My family and I spent a year in Price, Utah while I was teaching at the College of Eastern Utah. One of the amazing things about living in that area were the fossils. The coal mines were full of massive dinosaur footprints and I would drool every time I saw one. I was never able to obtain a dinosaur footprint, but I was recently able to buy some Eocene fossil bird tracks from the Soldier Summit area.
I just love running my fingers over the tracks and knowing that millions of years ago a bird walked along a beach and made those tracks. I’m sure that the bird had no idea that the tracks it was making would last, yet here they are sitting on my shelf.
It reminds me of an experience I had as a missionary in Brownsville, Texas. My trainer, Elder Davis, was an amazing missionary. I was constantly amazed at how easy it was for him to talk to people and how clearly he explained the gospel. I modeled everything I did after him. One afternoon we were walking down a dirt road and he was a few steps ahead of me. I looked down and saw the footprints he was leaving in the dust behind him. It was a long walk (on a very hot day) and I began to think about the effect his example was having on me as a missionary. He was a humble guy and probably would have been embarrassed if I told him how much I admired him, yet without knowing it he was leaving a trail of footprints (both tangible and intangible) for me to follow.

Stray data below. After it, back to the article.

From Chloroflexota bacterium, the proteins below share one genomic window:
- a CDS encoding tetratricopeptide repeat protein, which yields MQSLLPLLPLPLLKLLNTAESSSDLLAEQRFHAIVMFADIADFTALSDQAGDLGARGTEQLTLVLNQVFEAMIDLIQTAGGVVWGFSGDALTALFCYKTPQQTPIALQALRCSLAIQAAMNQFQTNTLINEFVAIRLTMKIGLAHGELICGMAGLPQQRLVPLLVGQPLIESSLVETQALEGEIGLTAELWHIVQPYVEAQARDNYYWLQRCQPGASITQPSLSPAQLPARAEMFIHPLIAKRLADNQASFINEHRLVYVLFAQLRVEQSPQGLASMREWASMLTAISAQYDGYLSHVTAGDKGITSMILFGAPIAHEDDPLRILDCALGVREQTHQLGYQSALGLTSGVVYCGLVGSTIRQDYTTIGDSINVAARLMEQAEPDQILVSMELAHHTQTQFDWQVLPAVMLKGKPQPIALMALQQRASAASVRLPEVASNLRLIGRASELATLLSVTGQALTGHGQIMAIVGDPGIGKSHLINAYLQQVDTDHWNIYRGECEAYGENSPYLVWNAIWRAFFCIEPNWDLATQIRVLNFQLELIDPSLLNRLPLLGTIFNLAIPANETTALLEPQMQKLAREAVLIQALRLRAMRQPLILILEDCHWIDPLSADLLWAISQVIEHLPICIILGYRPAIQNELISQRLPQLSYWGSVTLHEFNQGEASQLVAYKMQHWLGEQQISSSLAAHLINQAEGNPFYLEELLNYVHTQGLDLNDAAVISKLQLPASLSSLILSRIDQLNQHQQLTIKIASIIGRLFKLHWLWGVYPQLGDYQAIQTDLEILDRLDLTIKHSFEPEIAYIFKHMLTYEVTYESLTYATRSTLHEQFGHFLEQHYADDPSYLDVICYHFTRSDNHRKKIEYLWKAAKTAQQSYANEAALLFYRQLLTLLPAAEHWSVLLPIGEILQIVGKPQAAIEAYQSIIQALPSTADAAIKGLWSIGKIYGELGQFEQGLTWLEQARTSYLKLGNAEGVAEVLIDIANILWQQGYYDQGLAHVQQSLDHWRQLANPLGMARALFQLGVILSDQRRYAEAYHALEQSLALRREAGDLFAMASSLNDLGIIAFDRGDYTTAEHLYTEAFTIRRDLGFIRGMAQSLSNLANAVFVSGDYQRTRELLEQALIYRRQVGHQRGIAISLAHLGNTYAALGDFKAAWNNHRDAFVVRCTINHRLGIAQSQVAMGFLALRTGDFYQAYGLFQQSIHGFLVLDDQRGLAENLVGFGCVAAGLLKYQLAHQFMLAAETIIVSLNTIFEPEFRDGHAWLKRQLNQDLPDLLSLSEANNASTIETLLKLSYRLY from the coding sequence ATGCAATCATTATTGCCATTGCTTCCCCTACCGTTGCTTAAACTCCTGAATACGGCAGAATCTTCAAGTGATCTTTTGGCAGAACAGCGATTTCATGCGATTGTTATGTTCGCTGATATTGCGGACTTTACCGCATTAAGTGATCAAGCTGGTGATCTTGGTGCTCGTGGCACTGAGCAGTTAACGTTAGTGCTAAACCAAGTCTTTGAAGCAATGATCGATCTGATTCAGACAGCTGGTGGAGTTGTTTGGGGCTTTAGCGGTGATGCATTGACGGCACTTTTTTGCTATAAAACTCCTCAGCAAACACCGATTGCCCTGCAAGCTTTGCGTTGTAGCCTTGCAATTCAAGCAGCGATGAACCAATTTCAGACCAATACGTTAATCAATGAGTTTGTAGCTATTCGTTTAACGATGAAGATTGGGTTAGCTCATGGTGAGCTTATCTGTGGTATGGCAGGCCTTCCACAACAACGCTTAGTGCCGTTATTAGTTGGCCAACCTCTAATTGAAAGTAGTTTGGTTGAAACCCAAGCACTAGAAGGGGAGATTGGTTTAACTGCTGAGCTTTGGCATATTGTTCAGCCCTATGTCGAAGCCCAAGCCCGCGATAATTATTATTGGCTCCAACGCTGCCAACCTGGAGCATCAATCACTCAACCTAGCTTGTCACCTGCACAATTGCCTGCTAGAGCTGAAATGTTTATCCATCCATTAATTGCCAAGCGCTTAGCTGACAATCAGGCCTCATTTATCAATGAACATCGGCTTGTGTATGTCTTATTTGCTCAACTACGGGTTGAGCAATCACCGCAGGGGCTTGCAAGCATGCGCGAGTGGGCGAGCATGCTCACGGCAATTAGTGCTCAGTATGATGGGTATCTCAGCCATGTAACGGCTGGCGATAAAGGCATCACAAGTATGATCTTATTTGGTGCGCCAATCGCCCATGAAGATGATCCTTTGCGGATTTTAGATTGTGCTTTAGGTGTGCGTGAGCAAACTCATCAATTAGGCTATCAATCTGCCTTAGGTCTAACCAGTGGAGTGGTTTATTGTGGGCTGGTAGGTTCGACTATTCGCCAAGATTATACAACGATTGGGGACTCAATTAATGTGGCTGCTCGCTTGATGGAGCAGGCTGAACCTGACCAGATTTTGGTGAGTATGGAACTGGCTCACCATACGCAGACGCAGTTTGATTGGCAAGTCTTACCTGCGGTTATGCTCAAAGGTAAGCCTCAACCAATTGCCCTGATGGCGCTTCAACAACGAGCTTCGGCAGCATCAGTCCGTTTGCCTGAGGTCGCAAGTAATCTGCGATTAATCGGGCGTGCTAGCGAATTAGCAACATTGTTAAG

At one point I stopped for some reason and glanced behind me. At that moment I realized that I was also leaving tracks in the dust for those that came after me. We are often cognizant of the examples of others, but I don’t think we fully comprehend the impact of our own examples. It’s important to stop and think about our own footprints and where they will lead those that follow us because those tracks will last for generations.